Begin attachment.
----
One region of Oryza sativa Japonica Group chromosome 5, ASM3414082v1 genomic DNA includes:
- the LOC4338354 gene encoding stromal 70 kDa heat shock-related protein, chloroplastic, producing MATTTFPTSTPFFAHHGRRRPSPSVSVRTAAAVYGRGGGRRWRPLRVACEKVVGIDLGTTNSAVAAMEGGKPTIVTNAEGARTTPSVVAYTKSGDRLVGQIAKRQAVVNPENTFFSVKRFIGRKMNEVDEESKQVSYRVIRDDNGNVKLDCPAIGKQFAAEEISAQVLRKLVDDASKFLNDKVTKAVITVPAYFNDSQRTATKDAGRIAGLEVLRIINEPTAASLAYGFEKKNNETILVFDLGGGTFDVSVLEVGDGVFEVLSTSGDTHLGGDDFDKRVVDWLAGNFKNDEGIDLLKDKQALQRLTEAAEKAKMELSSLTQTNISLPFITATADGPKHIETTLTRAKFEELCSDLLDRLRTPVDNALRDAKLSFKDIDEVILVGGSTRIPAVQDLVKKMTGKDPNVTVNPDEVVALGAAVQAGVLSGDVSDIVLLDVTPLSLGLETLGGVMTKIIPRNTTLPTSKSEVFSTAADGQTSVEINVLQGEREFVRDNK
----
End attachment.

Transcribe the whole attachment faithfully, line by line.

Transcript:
One region of Oryza sativa Japonica Group chromosome 5, ASM3414082v1 genomic DNA includes:
- the LOC4338354 gene encoding stromal 70 kDa heat shock-related protein, chloroplastic, producing MATTTFPTSTPFFAHHGRRRPSPSVSVRTAAAVYGRGGGRRWRPLRVACEKVVGIDLGTTNSAVAAMEGGKPTIVTNAEGARTTPSVVAYTKSGDRLVGQIAKRQAVVNPENTFFSVKRFIGRKMNEVDEESKQVSYRVIRDDNGNVKLDCPAIGKQFAAEEISAQVLRKLVDDASKFLNDKVTKAVITVPAYFNDSQRTATKDAGRIAGLEVLRIINEPTAASLAYGFEKKNNETILVFDLGGGTFDVSVLEVGDGVFEVLSTSGDTHLGGDDFDKRVVDWLAGNFKNDEGIDLLKDKQALQRLTEAAEKAKMELSSLTQTNISLPFITATADGPKHIETTLTRAKFEELCSDLLDRLRTPVDNALRDAKLSFKDIDEVILVGGSTRIPAVQDLVKKMTGKDPNVTVNPDEVVALGAAVQAGVLSGDVSDIVLLDVTPLSLGLETLGGVMTKIIPRNTTLPTSKSEVFSTAADGQTSVEINVLQGEREFVRDNK